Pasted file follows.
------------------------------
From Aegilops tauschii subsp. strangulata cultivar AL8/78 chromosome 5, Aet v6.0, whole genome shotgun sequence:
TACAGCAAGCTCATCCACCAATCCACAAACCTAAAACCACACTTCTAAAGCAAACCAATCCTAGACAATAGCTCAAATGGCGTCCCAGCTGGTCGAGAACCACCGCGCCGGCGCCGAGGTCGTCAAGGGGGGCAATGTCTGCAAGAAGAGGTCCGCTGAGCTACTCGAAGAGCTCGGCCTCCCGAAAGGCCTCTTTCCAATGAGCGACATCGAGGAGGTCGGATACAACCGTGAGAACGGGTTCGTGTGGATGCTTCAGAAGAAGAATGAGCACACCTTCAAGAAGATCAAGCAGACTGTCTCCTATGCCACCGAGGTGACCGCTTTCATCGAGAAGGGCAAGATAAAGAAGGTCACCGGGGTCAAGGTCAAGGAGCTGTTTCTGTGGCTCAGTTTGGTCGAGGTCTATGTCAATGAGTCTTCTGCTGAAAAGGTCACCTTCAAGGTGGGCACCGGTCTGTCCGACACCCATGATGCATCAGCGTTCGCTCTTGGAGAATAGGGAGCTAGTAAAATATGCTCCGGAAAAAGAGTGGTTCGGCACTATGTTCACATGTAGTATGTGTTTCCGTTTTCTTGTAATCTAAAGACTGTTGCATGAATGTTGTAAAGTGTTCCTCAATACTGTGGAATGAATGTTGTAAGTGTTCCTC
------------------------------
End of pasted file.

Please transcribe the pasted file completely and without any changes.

From Aegilops tauschii subsp. strangulata cultivar AL8/78 chromosome 5, Aet v6.0, whole genome shotgun sequence:
TACAGCAAGCTCATCCACCAATCCACAAACCTAAAACCACACTTCTAAAGCAAACCAATCCTAGACAATAGCTCAAATGGCGTCCCAGCTGGTCGAGAACCACCGCGCCGGCGCCGAGGTCGTCAAGGGGGGCAATGTCTGCAAGAAGAGGTCCGCTGAGCTACTCGAAGAGCTCGGCCTCCCGAAAGGCCTCTTTCCAATGAGCGACATCGAGGAGGTCGGATACAACCGTGAGAACGGGTTCGTGTGGATGCTTCAGAAGAAGAATGAGCACACCTTCAAGAAGATCAAGCAGACTGTCTCCTATGCCACCGAGGTGACCGCTTTCATCGAGAAGGGCAAGATAAAGAAGGTCACCGGGGTCAAGGTCAAGGAGCTGTTTCTGTGGCTCAGTTTGGTCGAGGTCTATGTCAATGAGTCTTCTGCTGAAAAGGTCACCTTCAAGGTGGGCACCGGTCTGTCCGACACCCATGATGCATCAGCGTTCGCTCTTGGAGAATAGGGAGCTAGTAAAATATGCTCCGGAAAAAGAGTGGTTCGGCACTATGTTCACATGTAGTATGTGTTTCCGTTTTCTTGTAATCTAAAGACTGTTGCATGAATGTTGTAAAGTGTTCCTCAATACTGTGGAATGAATGTTGTAAGTGTTCCTC